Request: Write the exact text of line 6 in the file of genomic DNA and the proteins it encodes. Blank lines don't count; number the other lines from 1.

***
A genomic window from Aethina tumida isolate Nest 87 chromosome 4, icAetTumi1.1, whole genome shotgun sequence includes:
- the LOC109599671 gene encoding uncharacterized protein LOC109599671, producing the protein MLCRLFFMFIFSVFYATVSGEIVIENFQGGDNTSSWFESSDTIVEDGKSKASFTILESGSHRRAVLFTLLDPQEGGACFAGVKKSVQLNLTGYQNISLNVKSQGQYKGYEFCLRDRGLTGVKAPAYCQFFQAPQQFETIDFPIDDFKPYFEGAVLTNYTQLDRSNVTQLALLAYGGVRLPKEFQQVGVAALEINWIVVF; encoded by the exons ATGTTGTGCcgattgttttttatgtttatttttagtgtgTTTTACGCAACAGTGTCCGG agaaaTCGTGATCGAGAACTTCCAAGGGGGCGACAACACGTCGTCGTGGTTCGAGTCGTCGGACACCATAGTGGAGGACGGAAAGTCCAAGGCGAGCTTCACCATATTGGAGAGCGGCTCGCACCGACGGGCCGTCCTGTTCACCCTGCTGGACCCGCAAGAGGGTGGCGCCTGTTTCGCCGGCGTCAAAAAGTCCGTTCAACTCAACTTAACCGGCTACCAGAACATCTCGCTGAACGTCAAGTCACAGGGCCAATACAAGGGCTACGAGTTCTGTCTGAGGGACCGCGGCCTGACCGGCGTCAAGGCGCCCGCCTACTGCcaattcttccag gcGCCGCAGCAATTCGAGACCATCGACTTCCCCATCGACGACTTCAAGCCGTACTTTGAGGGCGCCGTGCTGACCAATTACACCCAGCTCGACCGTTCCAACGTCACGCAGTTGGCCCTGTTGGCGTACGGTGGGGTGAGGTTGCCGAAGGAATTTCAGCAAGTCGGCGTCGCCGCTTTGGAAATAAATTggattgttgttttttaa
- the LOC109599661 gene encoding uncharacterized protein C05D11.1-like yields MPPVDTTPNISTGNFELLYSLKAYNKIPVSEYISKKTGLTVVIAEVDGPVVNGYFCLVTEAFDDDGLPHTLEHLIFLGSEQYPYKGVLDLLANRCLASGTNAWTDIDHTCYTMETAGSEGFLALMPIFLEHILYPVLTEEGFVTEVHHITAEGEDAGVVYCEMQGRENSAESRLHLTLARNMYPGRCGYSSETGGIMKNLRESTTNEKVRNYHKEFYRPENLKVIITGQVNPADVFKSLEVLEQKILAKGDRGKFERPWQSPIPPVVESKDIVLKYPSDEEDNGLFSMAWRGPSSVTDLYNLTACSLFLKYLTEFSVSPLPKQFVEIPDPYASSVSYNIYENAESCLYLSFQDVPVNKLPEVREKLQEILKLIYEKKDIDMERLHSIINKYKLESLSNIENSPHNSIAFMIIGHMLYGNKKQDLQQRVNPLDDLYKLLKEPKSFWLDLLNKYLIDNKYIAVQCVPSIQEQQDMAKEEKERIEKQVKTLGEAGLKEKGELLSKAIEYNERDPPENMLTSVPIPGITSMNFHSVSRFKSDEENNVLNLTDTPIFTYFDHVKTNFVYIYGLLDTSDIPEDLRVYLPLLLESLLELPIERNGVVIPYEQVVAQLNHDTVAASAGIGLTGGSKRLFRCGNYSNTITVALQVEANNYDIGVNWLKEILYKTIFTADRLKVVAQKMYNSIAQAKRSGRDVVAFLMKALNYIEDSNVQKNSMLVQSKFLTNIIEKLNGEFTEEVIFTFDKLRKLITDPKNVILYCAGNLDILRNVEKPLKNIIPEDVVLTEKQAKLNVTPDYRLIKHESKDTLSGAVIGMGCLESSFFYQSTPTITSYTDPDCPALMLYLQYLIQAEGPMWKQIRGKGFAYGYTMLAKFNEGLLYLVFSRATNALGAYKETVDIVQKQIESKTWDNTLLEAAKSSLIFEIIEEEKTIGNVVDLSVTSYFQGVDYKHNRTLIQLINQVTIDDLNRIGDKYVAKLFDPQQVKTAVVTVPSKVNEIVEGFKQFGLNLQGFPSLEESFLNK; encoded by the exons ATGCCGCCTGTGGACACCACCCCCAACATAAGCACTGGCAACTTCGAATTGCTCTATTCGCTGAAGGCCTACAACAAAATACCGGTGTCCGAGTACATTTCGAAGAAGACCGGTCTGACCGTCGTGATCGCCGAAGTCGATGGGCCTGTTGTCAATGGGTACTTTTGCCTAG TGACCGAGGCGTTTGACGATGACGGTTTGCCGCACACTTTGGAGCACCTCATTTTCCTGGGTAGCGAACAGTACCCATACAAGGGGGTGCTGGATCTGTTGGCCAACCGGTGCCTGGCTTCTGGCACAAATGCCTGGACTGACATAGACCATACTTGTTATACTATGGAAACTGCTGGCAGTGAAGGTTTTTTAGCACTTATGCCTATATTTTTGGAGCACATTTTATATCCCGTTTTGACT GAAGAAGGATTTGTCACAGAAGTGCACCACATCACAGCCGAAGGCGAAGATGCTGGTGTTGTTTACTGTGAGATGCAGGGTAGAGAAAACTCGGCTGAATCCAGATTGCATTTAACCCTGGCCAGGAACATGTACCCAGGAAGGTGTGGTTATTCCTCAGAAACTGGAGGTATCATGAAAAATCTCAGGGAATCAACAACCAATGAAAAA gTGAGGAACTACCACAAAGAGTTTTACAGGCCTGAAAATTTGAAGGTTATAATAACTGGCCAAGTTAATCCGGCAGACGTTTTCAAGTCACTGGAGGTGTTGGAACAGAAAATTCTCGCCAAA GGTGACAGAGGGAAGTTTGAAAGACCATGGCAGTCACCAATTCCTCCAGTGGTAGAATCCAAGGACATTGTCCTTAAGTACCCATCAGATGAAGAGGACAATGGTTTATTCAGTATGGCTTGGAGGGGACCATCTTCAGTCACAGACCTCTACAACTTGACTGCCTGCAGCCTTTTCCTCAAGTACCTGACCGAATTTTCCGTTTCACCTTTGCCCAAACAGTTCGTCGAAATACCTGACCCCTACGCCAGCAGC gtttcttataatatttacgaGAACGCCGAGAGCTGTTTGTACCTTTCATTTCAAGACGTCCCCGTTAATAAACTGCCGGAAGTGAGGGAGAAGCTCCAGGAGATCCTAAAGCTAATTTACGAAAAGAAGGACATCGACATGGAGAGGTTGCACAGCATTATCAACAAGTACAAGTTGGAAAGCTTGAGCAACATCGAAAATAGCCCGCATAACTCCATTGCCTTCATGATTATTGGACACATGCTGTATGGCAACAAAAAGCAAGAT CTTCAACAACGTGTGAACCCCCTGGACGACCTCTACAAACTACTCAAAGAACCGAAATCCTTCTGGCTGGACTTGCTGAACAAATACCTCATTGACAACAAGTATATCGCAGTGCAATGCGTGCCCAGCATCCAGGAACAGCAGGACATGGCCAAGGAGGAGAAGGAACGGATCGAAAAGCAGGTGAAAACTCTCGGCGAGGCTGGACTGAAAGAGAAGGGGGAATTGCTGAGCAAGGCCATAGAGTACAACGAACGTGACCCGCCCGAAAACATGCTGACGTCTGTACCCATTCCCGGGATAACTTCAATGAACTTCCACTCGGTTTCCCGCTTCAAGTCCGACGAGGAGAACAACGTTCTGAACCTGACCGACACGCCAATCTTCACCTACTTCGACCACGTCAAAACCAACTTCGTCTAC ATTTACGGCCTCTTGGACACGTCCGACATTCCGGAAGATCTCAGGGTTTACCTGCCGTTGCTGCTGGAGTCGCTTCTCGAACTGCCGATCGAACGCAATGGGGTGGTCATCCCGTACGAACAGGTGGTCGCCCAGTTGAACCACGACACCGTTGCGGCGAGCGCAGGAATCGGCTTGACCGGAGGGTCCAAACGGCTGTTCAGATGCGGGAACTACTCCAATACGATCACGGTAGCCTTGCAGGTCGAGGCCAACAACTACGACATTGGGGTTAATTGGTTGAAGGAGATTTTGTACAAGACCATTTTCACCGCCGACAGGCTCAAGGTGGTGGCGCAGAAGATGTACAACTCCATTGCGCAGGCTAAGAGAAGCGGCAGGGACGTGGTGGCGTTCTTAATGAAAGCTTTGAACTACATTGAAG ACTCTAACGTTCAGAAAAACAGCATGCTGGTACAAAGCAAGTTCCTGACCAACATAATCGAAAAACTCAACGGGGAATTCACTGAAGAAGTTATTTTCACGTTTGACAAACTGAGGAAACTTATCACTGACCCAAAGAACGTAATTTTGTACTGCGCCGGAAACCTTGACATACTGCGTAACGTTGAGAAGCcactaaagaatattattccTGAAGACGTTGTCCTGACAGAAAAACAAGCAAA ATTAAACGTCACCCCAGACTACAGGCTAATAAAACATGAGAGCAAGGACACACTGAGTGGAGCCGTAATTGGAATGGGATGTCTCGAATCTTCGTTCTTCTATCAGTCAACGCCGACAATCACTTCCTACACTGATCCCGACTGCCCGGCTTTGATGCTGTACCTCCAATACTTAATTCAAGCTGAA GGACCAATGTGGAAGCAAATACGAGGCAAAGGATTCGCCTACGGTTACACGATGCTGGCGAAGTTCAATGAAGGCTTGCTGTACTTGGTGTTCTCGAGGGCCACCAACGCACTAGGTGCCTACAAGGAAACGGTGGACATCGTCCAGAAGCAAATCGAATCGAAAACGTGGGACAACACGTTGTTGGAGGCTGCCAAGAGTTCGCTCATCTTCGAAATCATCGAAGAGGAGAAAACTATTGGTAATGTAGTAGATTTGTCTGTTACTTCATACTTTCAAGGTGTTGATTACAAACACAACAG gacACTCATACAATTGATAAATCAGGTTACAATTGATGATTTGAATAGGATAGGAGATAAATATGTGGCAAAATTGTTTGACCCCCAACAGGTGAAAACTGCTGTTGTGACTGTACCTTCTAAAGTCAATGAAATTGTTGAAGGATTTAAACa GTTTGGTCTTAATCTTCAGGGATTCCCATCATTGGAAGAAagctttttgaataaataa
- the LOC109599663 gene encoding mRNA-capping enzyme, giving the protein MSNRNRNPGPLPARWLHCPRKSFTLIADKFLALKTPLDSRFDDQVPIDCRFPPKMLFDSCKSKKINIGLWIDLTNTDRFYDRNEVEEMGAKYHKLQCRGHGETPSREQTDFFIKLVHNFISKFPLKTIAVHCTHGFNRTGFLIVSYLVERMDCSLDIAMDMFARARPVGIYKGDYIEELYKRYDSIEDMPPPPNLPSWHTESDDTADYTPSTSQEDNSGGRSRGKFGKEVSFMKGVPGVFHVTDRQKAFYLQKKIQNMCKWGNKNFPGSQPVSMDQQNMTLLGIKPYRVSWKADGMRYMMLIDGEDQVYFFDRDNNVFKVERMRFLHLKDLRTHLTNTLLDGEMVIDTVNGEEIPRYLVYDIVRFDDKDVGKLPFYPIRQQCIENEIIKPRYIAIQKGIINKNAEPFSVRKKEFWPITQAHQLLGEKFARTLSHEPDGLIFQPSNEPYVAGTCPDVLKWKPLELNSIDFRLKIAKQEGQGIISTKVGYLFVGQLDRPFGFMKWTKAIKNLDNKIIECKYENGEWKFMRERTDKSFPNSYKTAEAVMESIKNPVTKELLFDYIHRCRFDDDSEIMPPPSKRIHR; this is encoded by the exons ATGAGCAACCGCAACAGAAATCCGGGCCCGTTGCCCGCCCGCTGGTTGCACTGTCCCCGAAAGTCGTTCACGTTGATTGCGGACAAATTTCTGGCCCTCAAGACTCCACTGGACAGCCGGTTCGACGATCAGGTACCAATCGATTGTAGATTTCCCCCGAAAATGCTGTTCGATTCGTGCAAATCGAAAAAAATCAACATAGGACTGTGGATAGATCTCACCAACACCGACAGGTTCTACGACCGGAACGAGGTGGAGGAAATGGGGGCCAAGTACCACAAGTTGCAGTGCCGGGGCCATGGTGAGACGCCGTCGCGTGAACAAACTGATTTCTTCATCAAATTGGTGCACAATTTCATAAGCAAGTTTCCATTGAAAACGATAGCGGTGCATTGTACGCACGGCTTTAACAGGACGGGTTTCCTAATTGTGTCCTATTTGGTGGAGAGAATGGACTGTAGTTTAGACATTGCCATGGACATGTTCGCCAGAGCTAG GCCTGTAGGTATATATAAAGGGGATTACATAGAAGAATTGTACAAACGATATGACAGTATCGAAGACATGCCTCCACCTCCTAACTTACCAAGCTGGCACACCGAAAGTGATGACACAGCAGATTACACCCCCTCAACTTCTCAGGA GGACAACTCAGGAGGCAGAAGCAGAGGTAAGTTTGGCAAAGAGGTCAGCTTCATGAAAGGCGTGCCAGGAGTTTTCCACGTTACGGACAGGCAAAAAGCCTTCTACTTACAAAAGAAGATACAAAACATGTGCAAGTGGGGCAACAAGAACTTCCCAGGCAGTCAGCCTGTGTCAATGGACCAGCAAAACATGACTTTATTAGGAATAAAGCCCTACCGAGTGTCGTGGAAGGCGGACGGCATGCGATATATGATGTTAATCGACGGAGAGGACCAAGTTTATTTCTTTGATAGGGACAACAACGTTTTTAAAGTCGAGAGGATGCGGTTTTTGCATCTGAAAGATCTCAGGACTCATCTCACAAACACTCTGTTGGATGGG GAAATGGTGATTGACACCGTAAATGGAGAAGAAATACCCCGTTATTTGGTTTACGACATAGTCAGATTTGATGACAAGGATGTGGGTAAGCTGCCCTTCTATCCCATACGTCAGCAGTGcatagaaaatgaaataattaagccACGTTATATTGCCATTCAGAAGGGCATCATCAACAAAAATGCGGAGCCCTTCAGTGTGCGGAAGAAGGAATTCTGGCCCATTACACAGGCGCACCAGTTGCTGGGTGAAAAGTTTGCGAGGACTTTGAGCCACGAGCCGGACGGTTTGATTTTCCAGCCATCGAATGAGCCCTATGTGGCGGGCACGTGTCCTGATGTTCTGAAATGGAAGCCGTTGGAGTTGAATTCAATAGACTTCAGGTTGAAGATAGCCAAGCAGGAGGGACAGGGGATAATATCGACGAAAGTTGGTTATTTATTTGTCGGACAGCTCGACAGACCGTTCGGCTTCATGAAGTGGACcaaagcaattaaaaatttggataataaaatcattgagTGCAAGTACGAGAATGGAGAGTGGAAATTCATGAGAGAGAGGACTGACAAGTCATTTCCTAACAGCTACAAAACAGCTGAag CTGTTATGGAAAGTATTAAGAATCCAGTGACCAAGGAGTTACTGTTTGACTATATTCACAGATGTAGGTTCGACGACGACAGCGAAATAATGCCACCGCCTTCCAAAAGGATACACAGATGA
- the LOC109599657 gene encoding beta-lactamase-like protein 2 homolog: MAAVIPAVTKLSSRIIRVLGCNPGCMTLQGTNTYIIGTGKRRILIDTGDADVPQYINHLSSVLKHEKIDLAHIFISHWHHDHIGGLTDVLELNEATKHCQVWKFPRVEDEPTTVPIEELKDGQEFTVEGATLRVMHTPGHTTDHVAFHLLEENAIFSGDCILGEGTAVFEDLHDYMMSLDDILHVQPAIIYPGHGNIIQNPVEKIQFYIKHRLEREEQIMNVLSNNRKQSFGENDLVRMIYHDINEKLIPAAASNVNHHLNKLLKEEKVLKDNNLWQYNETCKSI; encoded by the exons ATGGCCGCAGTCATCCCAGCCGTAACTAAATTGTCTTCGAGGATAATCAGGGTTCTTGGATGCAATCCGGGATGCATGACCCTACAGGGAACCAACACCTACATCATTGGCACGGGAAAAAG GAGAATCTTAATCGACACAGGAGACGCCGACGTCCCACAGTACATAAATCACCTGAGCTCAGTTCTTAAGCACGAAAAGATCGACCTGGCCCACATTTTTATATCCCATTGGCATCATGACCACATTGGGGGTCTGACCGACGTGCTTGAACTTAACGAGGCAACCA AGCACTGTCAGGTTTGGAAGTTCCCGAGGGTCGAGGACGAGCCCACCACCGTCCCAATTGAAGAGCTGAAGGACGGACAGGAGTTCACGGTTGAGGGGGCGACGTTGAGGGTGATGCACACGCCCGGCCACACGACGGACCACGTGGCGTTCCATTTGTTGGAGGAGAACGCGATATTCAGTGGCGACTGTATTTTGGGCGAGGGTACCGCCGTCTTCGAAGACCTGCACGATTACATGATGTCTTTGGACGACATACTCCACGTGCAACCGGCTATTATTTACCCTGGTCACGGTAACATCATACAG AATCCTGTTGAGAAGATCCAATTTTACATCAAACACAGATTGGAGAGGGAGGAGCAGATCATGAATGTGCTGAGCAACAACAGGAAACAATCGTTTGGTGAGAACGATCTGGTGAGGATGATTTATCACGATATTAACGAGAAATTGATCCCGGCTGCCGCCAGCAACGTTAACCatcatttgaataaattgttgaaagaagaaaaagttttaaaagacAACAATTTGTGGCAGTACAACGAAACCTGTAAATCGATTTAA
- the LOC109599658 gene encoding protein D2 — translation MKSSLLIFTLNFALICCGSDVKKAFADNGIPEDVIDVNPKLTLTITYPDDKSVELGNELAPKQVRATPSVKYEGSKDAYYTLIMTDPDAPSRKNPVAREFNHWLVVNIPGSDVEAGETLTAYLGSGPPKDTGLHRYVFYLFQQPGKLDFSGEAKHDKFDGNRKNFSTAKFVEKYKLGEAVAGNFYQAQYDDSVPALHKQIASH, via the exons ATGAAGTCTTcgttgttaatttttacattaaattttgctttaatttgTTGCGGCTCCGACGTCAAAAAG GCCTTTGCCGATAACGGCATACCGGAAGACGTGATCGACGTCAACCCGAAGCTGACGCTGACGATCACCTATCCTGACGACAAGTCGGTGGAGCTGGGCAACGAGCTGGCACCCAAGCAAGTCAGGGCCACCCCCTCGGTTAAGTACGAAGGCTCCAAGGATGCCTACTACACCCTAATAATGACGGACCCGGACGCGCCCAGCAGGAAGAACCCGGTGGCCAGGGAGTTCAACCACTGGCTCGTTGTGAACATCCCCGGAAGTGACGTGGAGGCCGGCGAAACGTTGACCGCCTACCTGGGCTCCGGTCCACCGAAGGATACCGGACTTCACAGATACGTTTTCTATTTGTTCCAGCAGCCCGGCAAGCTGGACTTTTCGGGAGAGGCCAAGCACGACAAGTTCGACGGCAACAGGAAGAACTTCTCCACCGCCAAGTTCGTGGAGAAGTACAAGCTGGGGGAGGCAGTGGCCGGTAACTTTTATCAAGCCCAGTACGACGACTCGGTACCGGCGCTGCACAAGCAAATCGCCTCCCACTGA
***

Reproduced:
- the LOC109599658 gene encoding protein D2 — translation MKSSLLIFTLNFALICCGSDVKKAFADNGIPEDVIDVNPKLTLTITYPDDKSVELGNELAPKQVRATPSVKYEGSKDAYYTLIMTDPDAPSRKNPVAREFNHWLVVNIPGSDVEAGETLTAYLGSGPPKDTGLHRYVFYLFQQPGKLDFSGEAKHDKFDGNRKNFSTAKFVEKYKLGEAVAGNFYQAQYDDSVPALHKQIASH, via the exons ATGAAGTCTTcgttgttaatttttacattaaattttgctttaatttgTTGCGGCTCCGACGTCAAAAAG GCCTTTGCCGATAACGGCATACCGGAAGACGTGATCGACGTCAACCCGAAGCTGACGCTGACGATCACCTATCCTGACGACAAGTCGGTGGAGCTGGGCAACGAGCTGGCACCCAAGCAAGTCAGGGCCACCCCCTCGGTTAAGTACGAAGGCTCCAAGGATGCCTACTACACCCTAATAATGACGGACCCGGACGCGCCCAGCAGGAAGAACCCGGTGGCCAGGGAGTTCAACCACTGGCTCGTTGTGAACATCCCCGGAAGTGACGTGGAGGCCGGCGAAACGTTGACCGCCTACCTGGGCTCCGGTCCACCGAAGGATACCGGACTTCACAGATACGTTTTCTATTTGTTCCAGCAGCCCGGCAAGCTGGACTTTTCGGGAGAGGCCAAGCACGACAAGTTCGACGGCAACAGGAAGAACTTCTCCACCGCCAAGTTCGTGGAGAAGTACAAGCTGGGGGAGGCAGTGGCCGGTAACTTTTATCAAGCCCAGTACGACGACTCGGTACCGGCGCTGCACAAGCAAATCGCCTCCCACTGA